To combat the problem, Epes is continuing a billboard campaign started last year to advertise for qualified drivers, enhancing driver training programs and updating its website with a page where drivers can apply for a job on their smartphone. Epes also is enhancing its driver referral programs and using social media to attract new employees.

Yarbrough Transfer Co. in Winston-Salem needs to fill five open driver positions needed to fill demand, and executive vice president David Yarbrough said the company has extended employee vacation time from five days to eight days to lure new candidates.

Yarbrough said truck drivers have traditionally been job-hoppers who are looking for better pay and more time at home.

“This is not a problem that’s that much different than other industries, but it’s exacerbated in the trucking industry because truckers are away so much,” Yarbrough said.

The ability to attract new workers has also become more difficult because members of the younger generation are more family-oriented.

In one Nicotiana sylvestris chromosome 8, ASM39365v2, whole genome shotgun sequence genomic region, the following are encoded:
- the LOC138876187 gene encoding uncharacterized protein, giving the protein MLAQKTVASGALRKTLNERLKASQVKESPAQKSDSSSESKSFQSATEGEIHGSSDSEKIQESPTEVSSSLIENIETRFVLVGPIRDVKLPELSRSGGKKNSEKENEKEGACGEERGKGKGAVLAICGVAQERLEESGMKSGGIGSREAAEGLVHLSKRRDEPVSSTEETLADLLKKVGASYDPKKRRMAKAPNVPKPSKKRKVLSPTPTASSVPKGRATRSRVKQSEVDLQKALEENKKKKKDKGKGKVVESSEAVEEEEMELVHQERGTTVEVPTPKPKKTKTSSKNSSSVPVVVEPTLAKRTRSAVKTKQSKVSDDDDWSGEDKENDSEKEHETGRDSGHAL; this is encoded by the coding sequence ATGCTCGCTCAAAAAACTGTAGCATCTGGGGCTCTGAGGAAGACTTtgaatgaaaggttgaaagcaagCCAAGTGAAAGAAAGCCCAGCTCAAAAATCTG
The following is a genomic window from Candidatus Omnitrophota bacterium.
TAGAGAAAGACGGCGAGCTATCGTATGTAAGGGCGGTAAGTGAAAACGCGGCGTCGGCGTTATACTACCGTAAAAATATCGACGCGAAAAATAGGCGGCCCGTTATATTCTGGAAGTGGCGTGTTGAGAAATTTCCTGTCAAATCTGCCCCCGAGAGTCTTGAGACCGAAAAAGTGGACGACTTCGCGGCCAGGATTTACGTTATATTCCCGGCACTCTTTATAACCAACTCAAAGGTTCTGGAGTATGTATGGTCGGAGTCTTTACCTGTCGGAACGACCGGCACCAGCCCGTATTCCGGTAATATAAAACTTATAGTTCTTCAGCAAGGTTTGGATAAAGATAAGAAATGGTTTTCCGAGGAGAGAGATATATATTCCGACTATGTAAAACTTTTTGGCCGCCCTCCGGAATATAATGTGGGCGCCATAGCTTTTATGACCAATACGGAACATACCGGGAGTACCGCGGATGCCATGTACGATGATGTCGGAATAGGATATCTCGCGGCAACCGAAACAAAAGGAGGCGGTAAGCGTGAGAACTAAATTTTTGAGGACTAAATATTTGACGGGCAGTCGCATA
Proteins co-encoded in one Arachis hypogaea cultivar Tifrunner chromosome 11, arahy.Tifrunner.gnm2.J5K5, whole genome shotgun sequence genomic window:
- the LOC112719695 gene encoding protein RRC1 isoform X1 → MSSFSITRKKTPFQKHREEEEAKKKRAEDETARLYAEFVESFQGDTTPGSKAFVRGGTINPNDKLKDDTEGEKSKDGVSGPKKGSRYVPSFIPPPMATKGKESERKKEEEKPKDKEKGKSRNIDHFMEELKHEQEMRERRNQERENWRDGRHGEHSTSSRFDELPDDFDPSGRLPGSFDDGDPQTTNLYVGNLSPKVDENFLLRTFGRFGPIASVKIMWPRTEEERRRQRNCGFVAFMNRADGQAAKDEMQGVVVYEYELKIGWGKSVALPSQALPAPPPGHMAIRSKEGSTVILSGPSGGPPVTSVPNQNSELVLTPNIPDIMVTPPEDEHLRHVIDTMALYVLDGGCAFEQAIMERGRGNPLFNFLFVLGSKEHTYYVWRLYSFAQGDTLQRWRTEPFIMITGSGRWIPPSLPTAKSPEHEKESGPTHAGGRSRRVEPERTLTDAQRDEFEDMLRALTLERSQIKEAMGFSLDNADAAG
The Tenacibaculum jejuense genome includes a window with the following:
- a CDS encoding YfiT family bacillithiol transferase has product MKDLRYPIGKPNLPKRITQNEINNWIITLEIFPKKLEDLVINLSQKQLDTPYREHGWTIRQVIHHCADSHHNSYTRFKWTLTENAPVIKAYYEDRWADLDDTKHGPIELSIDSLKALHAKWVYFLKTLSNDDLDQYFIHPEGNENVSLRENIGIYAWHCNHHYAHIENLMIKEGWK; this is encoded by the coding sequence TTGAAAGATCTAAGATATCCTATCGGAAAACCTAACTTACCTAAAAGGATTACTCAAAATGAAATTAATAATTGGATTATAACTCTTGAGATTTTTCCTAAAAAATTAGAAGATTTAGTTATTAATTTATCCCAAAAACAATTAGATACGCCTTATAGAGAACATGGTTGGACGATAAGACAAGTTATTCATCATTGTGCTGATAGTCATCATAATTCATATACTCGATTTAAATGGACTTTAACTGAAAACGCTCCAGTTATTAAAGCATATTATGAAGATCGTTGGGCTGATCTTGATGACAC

“A lot of truckers are away six to eight weeks at a time,” Yarbrough said. “If you have a family, that can be really tough.”

The perception of trucking driving as a career has also changed since the 1970s and 1980s.

“There was a certain level of professionalism and honor in being a trucker,” Yarbrough said. “With the passage of time and a little bit of a culture change, that sort of mystique isn’t really there anymore.”

Surry County-based Hardy Brothers Inc. has about 120 drivers and is considering four more potential candidates. To make the job more attractive to today’s workers, the company decided to provide up to a 5 percent match on 401(k) plans, said Dale Norman, director of sales and marketing. The response has been “tremendous,” so far, he said.

“I don’t want to say that we have 100 percent participation, but it has made a difference with new hires,” Norman said.

Norman said his challenge is finding drivers who are qualified under the new federal safety rules.

“A few weeks ago, we had five trucks empty,” he said. “We probably had to look at 25 to 30 drivers to fill those positions. There are just not a lot of candidates that we can work with.”

To snap up the best drivers now,